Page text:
According to a recent report by Dell’s information security unit, SecureWorks, health insurance credentials, including names and plan information, go for $20 each on the black market; supplementary dental, vision, and chiropractic were each worth an extra $20. But when those credentials are bundled with social security numbers, bank account and credit card information, online logins, and more, they could fetch between $500 and $1,300 for just one person’s data.
More troubling, about a third of the scam messages are composed by extremely clever criminals that “do their homework,” Peterson says, specifically targeting customers with messages that truly seem meant for them. For example, when one carrier raised insurance rates in California, some of its customers may have received emails purporting to be from the company offering ways to save.
Much of the problem, adds Peterson, is that the health insurance carriers lag other industries in implementing email security measures that would prevent criminals from hijacking their addresses to take advantage of consumers. The study labeled a dozen major insurers “easy targets,” including United Healthcare (UNH), Anthem Blue Cross, Humana (HUM), and WellPoint (WLP). “What we learned from health care is ‘yikes.’ Our first reaction was there must be something wrong with the data,” Peterson says. “Where they are in terms of protecting their patients, and where the criminals are in terms of wanting to go after their customers, it’s quite scary.”
Sure, it’s easy for an email security firm to shake its finger at companies it might like to have as clients. But Agari also highlighted Aetna (AET) as one bright spot among its peers, since it has taken steps to keep impostors from sending email from its domain. And Peterson’s main advice for insurers, along with other businesses, is not buying a product, but to join the honor roll of major companies that have recently formed a collaborative alliance called DMARC (Domain-based Message Authentication, Reporting & Conformance).
The organization’s members include big brands that spammers frequently imitate, like Bank of America, Fidelity, and LinkedIn, as well as the email platforms themselves including Gmail, Yahoo, and AOL, that must determine whether messages are safe for the inbox or relegated to junk folders. Together, they’ve developed a method for determining senders’ legitimacy and screening out fraudulent messages across the web: Microsoft says that DMARC cut phishing messages in Outlook by 50% last year. “If someone purports to be Kaiser or Aetna, and it’s really from a bad guy, it actually rejects that and doesn’t let consumers see it,” Peterson says. Yet so far, none of the health insurers have joined in, he adds.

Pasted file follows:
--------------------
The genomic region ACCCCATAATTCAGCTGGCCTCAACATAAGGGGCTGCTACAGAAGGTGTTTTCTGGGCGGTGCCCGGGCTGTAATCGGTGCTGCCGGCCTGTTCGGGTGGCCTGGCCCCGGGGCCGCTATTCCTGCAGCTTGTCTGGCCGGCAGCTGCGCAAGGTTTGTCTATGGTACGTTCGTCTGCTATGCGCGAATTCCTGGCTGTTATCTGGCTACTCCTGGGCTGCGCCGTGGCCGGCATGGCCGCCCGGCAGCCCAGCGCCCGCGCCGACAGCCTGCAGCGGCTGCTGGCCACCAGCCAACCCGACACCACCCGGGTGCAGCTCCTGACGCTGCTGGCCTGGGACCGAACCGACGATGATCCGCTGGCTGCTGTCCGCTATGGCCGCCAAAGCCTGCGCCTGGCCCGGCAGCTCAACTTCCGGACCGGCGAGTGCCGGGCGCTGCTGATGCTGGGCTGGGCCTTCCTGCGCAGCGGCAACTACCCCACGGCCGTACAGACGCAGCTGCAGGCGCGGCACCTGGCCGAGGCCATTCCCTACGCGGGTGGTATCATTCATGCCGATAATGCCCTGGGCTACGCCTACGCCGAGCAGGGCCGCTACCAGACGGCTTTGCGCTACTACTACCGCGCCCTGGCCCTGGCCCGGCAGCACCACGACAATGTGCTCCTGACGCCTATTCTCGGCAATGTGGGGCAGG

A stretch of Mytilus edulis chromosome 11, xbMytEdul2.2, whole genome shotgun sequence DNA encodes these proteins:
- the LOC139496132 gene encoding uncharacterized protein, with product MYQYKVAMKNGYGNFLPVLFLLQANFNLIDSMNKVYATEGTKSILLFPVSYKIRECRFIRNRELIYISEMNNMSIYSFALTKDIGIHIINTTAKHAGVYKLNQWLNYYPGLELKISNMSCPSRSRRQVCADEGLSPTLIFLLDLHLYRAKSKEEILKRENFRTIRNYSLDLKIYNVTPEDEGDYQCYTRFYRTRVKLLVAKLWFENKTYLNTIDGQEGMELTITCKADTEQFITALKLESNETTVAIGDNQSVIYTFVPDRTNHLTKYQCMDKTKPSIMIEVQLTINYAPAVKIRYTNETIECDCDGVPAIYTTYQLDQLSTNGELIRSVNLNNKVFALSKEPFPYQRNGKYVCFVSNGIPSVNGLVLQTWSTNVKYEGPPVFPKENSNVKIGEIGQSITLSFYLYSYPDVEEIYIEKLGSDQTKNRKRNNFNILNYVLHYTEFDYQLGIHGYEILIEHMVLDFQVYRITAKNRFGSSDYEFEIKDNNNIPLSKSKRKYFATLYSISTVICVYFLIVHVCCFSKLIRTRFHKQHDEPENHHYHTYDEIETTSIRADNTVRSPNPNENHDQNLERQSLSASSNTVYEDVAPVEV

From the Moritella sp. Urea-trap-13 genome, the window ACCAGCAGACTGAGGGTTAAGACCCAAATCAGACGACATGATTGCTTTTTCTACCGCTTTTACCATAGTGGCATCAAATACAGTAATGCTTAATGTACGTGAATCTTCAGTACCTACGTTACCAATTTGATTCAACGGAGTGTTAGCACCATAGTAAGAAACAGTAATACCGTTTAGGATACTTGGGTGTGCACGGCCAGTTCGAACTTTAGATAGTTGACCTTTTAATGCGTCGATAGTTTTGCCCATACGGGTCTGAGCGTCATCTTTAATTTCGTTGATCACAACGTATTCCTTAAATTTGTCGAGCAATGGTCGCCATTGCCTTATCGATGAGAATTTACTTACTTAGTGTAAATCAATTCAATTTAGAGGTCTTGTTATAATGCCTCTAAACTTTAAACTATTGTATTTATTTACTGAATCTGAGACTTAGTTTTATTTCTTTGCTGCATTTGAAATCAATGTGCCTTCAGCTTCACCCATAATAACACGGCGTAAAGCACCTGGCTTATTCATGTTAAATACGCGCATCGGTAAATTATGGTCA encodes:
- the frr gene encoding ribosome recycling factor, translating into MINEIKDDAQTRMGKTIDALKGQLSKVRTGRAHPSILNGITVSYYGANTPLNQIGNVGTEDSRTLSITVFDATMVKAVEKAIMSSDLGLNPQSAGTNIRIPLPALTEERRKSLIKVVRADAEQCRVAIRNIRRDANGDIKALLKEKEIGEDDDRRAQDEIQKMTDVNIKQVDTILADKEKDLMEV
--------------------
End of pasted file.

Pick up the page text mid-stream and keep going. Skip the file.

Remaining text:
Neither Humana nor United Healthcare would comment, but WellPoint, which operates Anthem and other Blue Cross and Blue Shield plans, provided some insight. “We know that there is fraud activity and that our plan members have been targeted,” says Alanna Lavelle, the company’s director of enterprise investigations. While the scammers have primarily used the phone, rather than phishing emails, WellPoint’s chief information security officer Roy Mellinger says the company swaps notes with other health care organizations on any breaches and potential threats in the industry, and continuously updates its own security systems.
Yesterday, a handful of government agencies took up the cause, too, enjoining businesses to work together and with the authorities to stop cybercrime. The U.S. Department of Justice, in conjunction with the FTC, issued a policy statement encouraging private entities to defend against attacks “by sharing technical cyber threat information — such as threat signatures, indicators, and alerts — with each other,” and assuring them that such collaboration would not raise antitrust concerns. In a separate announcement, the Federal Deposit Insurance Corporation (FDIC) urged financial institutions to use resources including the FBI’s InfraGard, a shared forum between the FBI and private sector, and the Department of Homeland Security’s Computer Emergency Readiness Team.
Consumers, of course, should take an extra dose of caution when logging into their inbox — as insurers might say, it’s part of a healthy lifestyle and preventive care.